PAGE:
The day after CBS Entertainment President Jeff Sagansky all but guaranteed that his network has locked up David Letterman as a late-night host, his boss displayed a more cautious approach Tuesday.
"I can't stand up here and say this decision has been made," CBS Broadcast Group President Howard Stringer told TV critics in Santa Monica during their annual winter gathering.
For Sagansky to say that CBS will get Letterman is "sort of the same as (Sagansky) saying that 'Tequila & Bonetti' is going to be a hit," the executive joked, referring to one of last year's less memorable series. "It's part of Jeff's charm."
On the other hand, Stringer credited a similar bold prediction from Sagansky more than a year ago--when he said that CBS would rise from the cellar to No. 1 in the prime-time ratings--as the impetus that helped the network accomplish just that last season.
Stringer said the possibility of Letterman leaving NBC to join CBS is "still a big if," because NBC has the last word on the deal. NBC has until Friday to match a lucrative offer from CBS or else lose Letterman, who wants the 11:35 p.m. time slot now belonging to Jay Leno and "The Tonight Show."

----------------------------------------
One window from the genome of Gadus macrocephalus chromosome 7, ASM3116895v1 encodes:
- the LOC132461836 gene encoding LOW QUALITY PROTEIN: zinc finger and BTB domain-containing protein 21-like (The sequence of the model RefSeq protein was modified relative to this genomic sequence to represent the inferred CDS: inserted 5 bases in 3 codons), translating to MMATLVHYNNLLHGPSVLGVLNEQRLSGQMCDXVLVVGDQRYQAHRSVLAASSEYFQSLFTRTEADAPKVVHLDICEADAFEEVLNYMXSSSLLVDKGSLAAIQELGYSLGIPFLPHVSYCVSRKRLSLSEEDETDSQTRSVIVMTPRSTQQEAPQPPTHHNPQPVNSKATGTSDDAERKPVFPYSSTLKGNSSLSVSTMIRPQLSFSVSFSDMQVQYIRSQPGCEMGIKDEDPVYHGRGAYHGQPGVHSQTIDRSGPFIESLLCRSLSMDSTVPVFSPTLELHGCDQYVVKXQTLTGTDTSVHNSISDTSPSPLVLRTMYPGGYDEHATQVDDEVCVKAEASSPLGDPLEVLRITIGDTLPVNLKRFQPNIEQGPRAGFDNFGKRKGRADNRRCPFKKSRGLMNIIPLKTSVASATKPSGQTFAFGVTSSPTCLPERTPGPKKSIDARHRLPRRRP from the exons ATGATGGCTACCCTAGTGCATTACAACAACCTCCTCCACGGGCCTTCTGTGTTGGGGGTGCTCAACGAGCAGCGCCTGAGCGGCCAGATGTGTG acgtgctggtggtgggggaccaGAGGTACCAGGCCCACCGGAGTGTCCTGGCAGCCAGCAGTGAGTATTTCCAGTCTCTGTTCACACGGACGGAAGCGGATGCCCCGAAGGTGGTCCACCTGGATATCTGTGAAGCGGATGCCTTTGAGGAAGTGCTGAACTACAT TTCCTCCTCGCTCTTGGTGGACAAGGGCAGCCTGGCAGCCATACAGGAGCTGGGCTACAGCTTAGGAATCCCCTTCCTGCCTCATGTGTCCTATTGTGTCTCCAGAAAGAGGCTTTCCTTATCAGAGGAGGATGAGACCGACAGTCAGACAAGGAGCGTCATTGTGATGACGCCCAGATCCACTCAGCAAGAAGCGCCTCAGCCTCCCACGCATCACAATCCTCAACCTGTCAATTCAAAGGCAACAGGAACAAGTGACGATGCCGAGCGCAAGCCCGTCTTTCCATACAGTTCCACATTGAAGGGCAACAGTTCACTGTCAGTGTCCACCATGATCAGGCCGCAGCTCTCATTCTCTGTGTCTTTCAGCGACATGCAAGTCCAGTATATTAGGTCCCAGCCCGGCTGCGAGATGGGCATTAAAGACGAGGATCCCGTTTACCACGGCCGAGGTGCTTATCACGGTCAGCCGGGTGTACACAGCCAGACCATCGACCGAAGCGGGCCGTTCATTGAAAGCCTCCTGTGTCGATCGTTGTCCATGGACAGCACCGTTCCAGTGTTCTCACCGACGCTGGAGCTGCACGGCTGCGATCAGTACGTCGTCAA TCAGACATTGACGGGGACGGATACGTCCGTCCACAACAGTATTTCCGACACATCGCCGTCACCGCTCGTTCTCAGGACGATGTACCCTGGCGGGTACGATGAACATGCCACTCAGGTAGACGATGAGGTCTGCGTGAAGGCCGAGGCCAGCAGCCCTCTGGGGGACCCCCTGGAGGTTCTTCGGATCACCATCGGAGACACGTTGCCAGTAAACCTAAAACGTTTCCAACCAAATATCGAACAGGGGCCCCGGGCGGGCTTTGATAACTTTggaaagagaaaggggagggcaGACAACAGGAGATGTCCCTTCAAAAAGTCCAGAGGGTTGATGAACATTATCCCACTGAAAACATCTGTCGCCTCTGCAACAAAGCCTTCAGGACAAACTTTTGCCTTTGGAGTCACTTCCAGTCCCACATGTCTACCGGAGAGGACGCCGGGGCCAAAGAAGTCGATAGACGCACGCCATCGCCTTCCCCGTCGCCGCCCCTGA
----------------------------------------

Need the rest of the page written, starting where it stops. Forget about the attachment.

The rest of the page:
"They have a difficult decision," he said. "I empathize with them--not a lot. They have two bridegrooms at the altar."
Stringer told reporters that he began courting the Letterman show's executive producers, Robert Morton and Peter Lassally, a year and a half ago, when CBS executives spotted a need for a late-night network franchise similar to "The Tonight Show."
That courtship soon became a "burgeoning friendship," he said, as they regularly began scheduling lunches and exchanging cards. Stringer believes that Letterman would add a prestige and a greater identity to his network.
Stringer did stand behind Sagansky's statement that virtually 100% of CBS' affiliates would clear Letterman because it's in their long-term interest, even though heavily leveraged stations can earn more immediate profits by airing syndicated programming.
"We're going to have to do a lot of sweet-talking and some rough-talking. I don't expect to roll over and play dead on this," Stringer said.
Last year, CBS had tough negotiations with its affiliated stations when the network imposed lower compensation fees to air the programs CBS supplies.
"We will remind (our stations) that together we stand, divided we fall, and we haven't done a great job of that lately," Stringer said.